Then Nadab and Abihu, the sons of Aaron, each took his censer and put fire in it, put incense on it, and offered profane fire before the Lord, which He had not commanded them. So fire went out from the Lord and devoured them, and they died before the Lord. And Moses said to Aaron, “This is what the Lord spoke, saying: ‘By those who come near Me I must be regarded as holy;
And before all the people I must be glorified.’ ” So Aaron held his peace. (Leviticus 10:1-3)
Nadab’s and Abihu’s fire is described as “profane.” Profane means unholy, unhallowed; it is the opposite of sacred or holy. Why was their fire of incense profane? We don’t have to wonder, for the Bible says it was fire which the Lord “had not commanded them.” Their punishment was swift and severe. What can we learn from this Old Testament story?
First, we learn to respect the authority of God. Aaron’s sons needed to offer fire the Lord had commanded; instead, they offered fire not commanded by the Lord – fire that God was silent about. The silence of God on a matter does not grant authority for us to act. Rather, what God has revealed is what we should do and observe. In other words, we should have positive, divine authority for what we do. This principle is part of the Great Commission given by Jesus to the apostles when He said, “teaching them to observe all things whatsoever I have commanded you…” (Matthew 28:20). It may be absurd or twisted to think about, but Jesus did not say that disciples should be taught that they can do anything that He has not specifically forbidden. Had He said that, one could say that God has not said anything about hamburgers for the Lord’s Supper (He’s silent about “no hamburgers”), so we can do it. No, Jesus said the principle is this: observe or do what has been commanded. To do otherwise would be to act upon the silence of God.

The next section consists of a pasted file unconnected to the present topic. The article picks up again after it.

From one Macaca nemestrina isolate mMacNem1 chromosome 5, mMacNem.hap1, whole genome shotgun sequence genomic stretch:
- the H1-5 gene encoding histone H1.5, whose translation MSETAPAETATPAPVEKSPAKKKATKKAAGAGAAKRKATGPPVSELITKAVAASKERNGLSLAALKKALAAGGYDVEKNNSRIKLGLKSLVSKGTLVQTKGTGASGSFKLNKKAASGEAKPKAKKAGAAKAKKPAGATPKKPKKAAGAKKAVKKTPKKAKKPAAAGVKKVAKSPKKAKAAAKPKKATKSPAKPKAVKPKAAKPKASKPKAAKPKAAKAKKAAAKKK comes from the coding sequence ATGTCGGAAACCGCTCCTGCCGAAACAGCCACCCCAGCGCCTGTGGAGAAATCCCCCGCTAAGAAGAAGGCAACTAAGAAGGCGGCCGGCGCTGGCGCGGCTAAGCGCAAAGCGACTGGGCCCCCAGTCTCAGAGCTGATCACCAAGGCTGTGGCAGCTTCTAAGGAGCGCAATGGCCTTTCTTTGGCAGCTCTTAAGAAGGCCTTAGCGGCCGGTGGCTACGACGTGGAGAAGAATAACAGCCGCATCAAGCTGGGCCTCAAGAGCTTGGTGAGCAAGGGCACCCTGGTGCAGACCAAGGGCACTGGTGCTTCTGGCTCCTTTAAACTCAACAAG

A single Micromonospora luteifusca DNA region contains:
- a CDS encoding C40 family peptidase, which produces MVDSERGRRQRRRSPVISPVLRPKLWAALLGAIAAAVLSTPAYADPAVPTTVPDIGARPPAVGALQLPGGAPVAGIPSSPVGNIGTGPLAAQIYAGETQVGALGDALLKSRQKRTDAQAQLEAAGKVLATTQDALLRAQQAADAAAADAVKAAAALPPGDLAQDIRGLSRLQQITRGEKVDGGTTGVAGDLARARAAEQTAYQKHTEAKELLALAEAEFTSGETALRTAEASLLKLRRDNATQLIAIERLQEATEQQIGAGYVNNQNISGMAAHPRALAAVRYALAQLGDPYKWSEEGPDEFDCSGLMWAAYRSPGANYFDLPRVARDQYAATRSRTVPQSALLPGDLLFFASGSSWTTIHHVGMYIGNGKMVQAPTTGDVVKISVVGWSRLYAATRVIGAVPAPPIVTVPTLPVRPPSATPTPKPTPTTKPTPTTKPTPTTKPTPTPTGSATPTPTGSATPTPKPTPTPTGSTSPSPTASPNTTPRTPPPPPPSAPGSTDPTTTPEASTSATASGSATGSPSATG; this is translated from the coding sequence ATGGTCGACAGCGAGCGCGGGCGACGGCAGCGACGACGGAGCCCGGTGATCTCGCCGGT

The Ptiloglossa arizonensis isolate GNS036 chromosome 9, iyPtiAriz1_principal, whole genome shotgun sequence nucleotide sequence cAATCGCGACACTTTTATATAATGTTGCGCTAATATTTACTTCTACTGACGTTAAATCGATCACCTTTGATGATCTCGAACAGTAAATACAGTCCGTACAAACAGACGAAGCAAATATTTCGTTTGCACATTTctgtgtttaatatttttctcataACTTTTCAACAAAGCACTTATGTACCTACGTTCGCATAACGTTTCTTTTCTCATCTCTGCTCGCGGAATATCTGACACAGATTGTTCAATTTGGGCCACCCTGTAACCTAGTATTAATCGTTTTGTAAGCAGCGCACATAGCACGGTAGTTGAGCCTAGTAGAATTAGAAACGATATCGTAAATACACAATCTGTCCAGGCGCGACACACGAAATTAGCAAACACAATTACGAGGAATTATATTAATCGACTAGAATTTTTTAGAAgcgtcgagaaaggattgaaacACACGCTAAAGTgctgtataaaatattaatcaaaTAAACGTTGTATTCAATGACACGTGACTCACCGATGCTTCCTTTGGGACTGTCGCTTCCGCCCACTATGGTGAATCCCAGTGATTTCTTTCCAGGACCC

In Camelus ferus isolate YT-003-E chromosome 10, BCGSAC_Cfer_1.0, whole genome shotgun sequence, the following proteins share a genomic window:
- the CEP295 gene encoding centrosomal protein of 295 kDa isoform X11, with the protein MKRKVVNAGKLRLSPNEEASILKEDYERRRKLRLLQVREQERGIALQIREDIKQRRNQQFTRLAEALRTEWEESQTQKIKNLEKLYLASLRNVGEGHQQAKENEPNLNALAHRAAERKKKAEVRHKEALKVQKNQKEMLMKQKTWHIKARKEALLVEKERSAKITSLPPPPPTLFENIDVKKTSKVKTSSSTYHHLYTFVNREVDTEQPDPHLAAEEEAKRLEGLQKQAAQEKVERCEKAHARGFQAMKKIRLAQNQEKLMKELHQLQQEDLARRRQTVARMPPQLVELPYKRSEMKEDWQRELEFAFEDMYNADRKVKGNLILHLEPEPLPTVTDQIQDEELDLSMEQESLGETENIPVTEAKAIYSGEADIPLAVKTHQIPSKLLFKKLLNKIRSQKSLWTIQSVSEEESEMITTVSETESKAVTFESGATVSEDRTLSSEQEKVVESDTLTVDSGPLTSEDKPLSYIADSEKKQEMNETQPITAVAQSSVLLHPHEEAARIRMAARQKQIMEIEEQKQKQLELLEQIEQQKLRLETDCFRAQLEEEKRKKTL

Second, this story of profane fire teaches us that to do what God has not commanded is to not regard Him as holy: “By those who come near Me I must be regarded as holy” (verse 3). Holy means set apart, sanctified. If we regard God as holy, then we will respect His authority, being concerned with doing only what He has commanded.
Third, when we respect the authority of God, then He is glorified: “And before all the people I must be glorified” (verse 3). In disrespecting the authority of God by doing what God had not commanded, Nadab and Abihu did not bring glory to God. Instead, if anyone was glorified, it was man.
Why would Nadab and Abihu offer fire which God had not commanded? The Bible does not tell us. But still today, people offer to the Lord worship which He has not commanded. Today, when one is asked why he worships with a mechanical instrument of music, he might respond, “But where does it say not to?” This is like Nadab and Abihu – acting upon the silence of God.
The New Testament teaches us that “whatever you do in word deed, do all in the name of the Lord Jesus, giving thanks to God the Father through Him” (Colossians 3:17). This does not mean to tag “in the name of the Lord” on what we say or do, but rather it teaches us that whatever we say or do should be according to the authority of the Lord Jesus, according to what He has said. Once again, this is not an instruction to say or do based on what He has not said; that would be acting upon His silence.
Let us strive to know the will of Christ for our lives and say and do those things that are according to what has been revealed. Doing that, Christ is glorified and regarded as holy.
– Larry Jones